1. In the end, if the majority of attesters in the slot vote TRUE, the winning builder receives a kickback x, which is a fraction of the winning block’s payload base fee wb_{BF} that otherwise would have been fully burned (e.g., x = 0.05 ).

The builder rewards R_{builder} are determined by the kickback x can be expressed as:

R_{builder}= x * wb_{BF}

They come in addition to the profits (or loss) the builder has made from the difference between the actual value the builder has extracted from wb_{BF} and the ( b_{BF} (burned) + b_{tip}). The proposed kMEV-burn changes are meant to address “late-bidding cartels” forming between builders by explicitly rewarding honest builders that compete to win the auction and set an accurate BFF before at the observation deadline D. Another aspect worth considering is that observation deadline games can still be played under the kMEV-burn design: an attacking builder can still trick proposers into selecting invalid bids raising the BFF right at D, but if other builders are incentivised to win the auction until D, the cost of the attacker would be significantly higher and might incur a loss if it ends up overbidding and being selected by the proposer.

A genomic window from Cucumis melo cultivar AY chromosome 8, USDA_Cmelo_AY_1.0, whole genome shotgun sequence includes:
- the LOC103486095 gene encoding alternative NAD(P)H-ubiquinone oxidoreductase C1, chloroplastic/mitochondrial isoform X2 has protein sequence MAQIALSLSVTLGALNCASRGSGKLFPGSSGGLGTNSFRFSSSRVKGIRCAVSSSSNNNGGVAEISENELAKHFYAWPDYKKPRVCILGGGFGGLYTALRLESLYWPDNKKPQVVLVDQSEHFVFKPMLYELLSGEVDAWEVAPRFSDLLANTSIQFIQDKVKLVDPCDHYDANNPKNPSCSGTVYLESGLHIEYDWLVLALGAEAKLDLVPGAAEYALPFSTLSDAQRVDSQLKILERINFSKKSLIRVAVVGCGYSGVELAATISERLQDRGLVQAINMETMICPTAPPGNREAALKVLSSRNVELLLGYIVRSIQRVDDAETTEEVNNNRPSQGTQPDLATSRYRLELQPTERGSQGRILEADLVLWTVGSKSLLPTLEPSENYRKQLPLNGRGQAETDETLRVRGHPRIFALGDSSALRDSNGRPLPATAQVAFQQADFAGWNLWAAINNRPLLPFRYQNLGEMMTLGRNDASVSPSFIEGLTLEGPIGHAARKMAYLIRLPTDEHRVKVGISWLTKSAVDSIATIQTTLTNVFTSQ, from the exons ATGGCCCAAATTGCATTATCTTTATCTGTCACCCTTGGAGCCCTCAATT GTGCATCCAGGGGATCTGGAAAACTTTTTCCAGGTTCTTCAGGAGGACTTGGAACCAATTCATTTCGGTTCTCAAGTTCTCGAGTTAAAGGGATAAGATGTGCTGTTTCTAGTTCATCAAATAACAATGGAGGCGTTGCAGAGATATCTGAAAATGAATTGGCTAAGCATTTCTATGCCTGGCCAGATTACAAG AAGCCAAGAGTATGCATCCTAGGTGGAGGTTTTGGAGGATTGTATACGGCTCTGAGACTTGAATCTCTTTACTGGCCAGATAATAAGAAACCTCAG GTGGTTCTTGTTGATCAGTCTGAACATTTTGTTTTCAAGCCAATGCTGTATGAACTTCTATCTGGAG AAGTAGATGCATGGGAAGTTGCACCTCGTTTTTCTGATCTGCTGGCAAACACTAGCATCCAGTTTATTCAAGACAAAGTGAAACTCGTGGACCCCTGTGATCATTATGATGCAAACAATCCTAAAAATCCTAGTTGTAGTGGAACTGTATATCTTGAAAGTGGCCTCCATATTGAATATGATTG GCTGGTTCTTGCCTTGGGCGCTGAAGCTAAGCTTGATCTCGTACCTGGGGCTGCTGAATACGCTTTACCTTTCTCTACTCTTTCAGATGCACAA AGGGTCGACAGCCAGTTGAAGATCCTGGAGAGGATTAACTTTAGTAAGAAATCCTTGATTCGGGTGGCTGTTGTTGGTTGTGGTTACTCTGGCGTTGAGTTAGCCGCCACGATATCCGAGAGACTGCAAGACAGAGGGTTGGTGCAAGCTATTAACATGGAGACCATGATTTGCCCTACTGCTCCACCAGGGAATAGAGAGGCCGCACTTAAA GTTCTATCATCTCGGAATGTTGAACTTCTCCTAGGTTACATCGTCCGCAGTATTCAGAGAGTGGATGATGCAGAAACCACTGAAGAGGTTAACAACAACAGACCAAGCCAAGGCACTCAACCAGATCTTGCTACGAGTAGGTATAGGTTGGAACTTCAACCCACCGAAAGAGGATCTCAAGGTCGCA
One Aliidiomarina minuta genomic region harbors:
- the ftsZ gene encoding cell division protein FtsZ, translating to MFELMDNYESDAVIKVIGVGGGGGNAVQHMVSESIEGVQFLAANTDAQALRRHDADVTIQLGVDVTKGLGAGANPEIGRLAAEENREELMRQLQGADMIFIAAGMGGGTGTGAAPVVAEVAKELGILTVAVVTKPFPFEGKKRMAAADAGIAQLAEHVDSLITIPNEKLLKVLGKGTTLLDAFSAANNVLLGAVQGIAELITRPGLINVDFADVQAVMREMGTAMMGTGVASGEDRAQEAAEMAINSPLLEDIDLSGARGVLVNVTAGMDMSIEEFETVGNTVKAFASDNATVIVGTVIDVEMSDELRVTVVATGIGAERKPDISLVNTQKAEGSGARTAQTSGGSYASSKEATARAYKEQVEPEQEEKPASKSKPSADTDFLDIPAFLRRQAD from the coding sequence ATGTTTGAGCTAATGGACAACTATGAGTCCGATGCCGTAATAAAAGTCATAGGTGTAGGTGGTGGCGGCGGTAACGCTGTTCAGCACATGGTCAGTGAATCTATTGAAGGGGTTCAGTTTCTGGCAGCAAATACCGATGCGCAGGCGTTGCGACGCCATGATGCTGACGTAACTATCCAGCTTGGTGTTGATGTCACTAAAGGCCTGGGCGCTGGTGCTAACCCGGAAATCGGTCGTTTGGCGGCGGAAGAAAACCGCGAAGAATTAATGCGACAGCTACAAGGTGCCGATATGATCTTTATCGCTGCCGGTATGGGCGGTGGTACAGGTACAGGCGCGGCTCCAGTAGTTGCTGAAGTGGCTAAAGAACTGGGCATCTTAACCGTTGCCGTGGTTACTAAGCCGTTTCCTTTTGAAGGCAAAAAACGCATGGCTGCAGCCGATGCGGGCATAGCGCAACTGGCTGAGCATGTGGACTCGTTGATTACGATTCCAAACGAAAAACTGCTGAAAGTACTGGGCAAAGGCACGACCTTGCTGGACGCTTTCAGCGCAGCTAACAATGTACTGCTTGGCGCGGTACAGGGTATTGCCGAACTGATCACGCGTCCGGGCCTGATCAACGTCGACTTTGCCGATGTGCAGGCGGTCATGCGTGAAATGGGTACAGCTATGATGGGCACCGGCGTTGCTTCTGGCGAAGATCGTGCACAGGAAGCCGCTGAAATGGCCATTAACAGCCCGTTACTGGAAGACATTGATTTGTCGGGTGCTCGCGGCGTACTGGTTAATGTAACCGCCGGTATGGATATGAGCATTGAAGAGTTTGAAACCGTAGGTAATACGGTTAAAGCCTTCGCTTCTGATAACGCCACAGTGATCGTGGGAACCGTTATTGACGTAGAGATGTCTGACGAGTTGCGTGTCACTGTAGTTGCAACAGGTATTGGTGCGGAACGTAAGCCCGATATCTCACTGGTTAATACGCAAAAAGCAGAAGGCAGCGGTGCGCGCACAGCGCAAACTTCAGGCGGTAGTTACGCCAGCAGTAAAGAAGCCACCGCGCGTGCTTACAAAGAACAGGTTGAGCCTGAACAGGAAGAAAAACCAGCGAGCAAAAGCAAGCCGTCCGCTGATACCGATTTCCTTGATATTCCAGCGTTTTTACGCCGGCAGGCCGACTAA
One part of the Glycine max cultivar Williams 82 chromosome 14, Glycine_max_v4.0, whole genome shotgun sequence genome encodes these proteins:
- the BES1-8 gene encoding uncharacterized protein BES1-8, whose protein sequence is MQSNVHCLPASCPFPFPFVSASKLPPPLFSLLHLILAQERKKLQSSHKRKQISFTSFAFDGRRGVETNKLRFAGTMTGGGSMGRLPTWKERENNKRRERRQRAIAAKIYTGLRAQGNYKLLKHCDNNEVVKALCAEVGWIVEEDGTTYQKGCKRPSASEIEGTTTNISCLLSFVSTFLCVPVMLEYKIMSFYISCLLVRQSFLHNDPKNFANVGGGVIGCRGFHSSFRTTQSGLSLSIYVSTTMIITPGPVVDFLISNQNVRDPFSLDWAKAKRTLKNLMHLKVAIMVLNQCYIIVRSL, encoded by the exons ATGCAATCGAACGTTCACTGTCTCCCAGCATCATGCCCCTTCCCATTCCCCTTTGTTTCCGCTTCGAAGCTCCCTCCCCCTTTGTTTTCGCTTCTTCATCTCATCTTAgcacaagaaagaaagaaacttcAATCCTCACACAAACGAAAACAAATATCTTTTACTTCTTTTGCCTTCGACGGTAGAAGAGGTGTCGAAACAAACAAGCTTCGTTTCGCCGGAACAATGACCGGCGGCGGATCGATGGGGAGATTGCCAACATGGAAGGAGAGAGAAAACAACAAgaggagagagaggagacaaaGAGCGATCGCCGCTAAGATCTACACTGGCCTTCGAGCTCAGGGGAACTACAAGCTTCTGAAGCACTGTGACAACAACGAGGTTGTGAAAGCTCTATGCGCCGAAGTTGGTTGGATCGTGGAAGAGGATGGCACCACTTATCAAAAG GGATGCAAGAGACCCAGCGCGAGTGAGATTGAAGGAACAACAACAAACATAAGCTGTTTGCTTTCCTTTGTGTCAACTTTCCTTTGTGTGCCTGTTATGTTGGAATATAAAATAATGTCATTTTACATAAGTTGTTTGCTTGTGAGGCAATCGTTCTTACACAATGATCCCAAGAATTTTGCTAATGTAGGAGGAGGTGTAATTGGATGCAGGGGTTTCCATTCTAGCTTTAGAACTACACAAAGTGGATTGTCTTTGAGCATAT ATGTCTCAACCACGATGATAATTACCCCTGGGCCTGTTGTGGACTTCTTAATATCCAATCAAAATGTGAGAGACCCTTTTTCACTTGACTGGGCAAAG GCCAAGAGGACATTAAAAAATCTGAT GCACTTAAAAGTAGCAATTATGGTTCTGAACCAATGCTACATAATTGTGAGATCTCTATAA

kMEV-burn example scenarios

In this section, we hope to give an intuition on how builders could structure their bids at the observation deadline D and at the slot boundary SB under kMEV-burn by introducing example scenarios. The first one illustrates what a naive, conservative builder would do. We assume attesters’ local BFF is the same as the naive builder’s b_{BF} at D, and that the block chosen by proposer is the one that was built by the same builder:

  1. At D, the naive builder observes a given block value, say of 1.2 ETH, and decides to set his b_{BF} to the full block’s value to increase its chances to set the BFF and be remembered by a majority of attesters.

  1. After D has passed, the builder decides to redirect the additional block’s value to b_{tip}, that will be rewarded to the proposer.
  1. If b_{BF}BFF and the block value is 1.4 ETH at SB, then b_{tip} = 0.2 ETH and b_{BF}=1.2 ETH. If x = 0.05, assuming the block chosen by the proposer was built by the same builder who set the BFF, rewards from the kickback mechanism can be computed as: 0.05 * 1.2 = 0.064 ETH

We can draw several observations from this first example:

  • This example scenario assumes near-perfect competition: If a builder is convinced he has access to higher value than any other builder (e.g., because he has access to exclusive order flow), it will probably not bid its full value at D, and would rather bid the lowest value that’s above what other builders will be able to bid, according to his estimates.